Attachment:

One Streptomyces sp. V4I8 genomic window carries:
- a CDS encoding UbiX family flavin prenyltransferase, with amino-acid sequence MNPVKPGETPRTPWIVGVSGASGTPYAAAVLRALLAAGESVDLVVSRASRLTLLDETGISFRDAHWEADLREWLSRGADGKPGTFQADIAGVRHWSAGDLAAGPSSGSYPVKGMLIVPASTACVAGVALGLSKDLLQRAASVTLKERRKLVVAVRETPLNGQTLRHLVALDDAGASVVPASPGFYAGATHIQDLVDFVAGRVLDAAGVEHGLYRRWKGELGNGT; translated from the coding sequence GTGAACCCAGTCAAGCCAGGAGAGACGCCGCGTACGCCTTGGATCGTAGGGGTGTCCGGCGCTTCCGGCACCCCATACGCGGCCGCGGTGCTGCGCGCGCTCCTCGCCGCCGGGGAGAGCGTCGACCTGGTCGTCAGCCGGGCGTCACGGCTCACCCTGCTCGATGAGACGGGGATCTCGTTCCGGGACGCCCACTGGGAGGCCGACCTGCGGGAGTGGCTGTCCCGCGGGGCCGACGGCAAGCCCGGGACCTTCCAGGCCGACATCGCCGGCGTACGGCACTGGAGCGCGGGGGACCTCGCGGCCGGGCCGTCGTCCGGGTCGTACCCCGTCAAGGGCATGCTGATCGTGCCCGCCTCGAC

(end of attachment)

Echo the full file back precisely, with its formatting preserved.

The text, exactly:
One Streptomyces sp. V4I8 genomic window carries:
- a CDS encoding UbiX family flavin prenyltransferase, with amino-acid sequence MNPVKPGETPRTPWIVGVSGASGTPYAAAVLRALLAAGESVDLVVSRASRLTLLDETGISFRDAHWEADLREWLSRGADGKPGTFQADIAGVRHWSAGDLAAGPSSGSYPVKGMLIVPASTACVAGVALGLSKDLLQRAASVTLKERRKLVVAVRETPLNGQTLRHLVALDDAGASVVPASPGFYAGATHIQDLVDFVAGRVLDAAGVEHGLYRRWKGELGNGT; translated from the coding sequence GTGAACCCAGTCAAGCCAGGAGAGACGCCGCGTACGCCTTGGATCGTAGGGGTGTCCGGCGCTTCCGGCACCCCATACGCGGCCGCGGTGCTGCGCGCGCTCCTCGCCGCCGGGGAGAGCGTCGACCTGGTCGTCAGCCGGGCGTCACGGCTCACCCTGCTCGATGAGACGGGGATCTCGTTCCGGGACGCCCACTGGGAGGCCGACCTGCGGGAGTGGCTGTCCCGCGGGGCCGACGGCAAGCCCGGGACCTTCCAGGCCGACATCGCCGGCGTACGGCACTGGAGCGCGGGGGACCTCGCGGCCGGGCCGTCGTCCGGGTCGTACCCCGTCAAGGGCATGCTGATCGTGCCCGCCTCGAC